Redevelopment authorities may be organized by cities and counties. They are governed by a board of five members appointed for a five-year term by the city mayor or the board of county commissioners.
Redevelopment authorities have the power to condemn properties in designated blighted areas under eminent domain, to clear the land and resell it to private interests for redevelopment. Any redevelopment proposal must be approved in advance by the local governing body. Each sale of land within a redevelopment area must also be approved by the governing body.
Authorities may acquire blighted properties located outside a certified redevelopment area. Such properties must be certified to the authority by a blighted property review committee with representation from the governing body, the redevelopment authority, the planning commission and the chief executive officer. A 1988 amendment to the Urban Redevelopment Law authorizes redevelopment authorities to finance the purchase, construction, rehabilitation, demolition or equipping of commercial or industrial development projects or residential housing projects.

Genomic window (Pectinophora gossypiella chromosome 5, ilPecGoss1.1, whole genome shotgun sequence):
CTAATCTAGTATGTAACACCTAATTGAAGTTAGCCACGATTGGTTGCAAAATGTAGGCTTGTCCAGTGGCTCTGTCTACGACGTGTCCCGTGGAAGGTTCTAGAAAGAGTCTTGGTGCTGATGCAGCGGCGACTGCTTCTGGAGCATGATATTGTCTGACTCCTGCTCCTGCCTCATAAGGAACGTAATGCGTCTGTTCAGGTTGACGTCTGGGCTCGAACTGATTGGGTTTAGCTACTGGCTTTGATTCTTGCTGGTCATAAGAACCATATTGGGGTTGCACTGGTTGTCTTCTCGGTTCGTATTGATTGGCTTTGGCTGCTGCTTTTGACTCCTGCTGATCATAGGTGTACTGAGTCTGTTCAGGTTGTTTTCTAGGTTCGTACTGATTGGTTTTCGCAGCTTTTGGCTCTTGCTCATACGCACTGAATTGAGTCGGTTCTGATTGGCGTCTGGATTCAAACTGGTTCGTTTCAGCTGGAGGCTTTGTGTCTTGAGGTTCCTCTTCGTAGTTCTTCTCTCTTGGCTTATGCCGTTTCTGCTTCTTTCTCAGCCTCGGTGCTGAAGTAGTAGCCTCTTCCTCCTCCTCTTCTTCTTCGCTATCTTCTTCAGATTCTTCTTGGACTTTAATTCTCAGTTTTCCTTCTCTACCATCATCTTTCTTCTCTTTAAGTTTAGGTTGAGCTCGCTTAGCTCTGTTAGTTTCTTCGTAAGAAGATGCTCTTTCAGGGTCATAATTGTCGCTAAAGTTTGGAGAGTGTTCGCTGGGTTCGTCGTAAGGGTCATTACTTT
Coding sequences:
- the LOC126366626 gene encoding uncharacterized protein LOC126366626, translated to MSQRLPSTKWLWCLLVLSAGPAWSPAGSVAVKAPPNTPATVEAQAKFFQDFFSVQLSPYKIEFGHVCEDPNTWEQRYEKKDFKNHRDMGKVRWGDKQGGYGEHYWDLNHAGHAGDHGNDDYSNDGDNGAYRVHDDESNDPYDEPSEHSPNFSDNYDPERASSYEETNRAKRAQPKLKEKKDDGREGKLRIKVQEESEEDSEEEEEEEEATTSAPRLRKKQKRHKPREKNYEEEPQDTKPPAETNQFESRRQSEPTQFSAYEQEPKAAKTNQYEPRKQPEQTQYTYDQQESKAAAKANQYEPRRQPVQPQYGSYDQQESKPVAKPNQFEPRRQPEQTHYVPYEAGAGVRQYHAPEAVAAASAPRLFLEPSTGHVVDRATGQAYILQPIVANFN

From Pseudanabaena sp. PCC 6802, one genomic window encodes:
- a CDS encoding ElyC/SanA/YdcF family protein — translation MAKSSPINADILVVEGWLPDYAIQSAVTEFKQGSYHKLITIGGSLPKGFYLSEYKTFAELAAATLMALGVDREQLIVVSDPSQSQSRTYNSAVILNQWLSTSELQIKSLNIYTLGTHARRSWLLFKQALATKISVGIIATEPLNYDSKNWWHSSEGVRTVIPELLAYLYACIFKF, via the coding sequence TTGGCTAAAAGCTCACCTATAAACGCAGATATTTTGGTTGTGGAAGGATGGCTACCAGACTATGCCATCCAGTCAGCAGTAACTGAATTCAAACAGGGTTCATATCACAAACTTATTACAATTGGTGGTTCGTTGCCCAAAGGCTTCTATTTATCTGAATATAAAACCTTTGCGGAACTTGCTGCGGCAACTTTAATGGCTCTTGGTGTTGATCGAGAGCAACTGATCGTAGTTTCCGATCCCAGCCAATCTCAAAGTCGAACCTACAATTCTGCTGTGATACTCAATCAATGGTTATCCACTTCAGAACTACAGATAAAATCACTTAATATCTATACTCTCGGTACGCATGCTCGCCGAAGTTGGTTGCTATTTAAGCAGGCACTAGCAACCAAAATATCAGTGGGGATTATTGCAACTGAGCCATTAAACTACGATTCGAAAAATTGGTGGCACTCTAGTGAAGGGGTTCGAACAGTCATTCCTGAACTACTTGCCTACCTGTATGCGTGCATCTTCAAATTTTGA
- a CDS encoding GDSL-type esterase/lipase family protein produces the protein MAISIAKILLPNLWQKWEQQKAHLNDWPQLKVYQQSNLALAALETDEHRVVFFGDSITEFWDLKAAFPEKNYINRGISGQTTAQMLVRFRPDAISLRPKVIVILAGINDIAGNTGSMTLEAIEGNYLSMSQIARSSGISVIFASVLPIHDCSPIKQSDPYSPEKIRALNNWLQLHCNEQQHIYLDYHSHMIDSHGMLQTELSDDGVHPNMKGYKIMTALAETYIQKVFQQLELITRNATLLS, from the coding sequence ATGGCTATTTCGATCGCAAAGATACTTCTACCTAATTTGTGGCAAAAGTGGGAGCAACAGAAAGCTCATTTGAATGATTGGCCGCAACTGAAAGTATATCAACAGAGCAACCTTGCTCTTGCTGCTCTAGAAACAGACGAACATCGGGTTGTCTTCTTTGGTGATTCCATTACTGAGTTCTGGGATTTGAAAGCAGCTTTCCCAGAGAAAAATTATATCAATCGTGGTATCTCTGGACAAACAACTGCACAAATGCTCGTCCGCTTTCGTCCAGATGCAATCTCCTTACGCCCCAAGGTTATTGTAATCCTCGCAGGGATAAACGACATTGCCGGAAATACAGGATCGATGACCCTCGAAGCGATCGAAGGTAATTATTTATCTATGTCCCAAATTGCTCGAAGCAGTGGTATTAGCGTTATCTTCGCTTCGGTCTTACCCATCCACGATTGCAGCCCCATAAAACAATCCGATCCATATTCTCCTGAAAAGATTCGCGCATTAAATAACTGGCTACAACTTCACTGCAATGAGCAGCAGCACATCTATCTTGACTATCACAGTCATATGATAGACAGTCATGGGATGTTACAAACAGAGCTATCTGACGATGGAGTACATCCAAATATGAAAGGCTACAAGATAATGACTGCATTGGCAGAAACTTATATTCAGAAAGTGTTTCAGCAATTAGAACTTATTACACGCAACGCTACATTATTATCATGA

Redevelopment authorities also may make loans to owners, purchasers or financial institutions for these purposes. These projects are to have a reasonable likelihood of preventing, slowing or reversing the deterioration of a designated area. Redevelopment authorities may issue bonds backed by a pledge of revenues or mortgages of real estate. Redevelopment authorities rely heavily on federal community development block grant funds, now channeled through the city or county, to carry out their projects.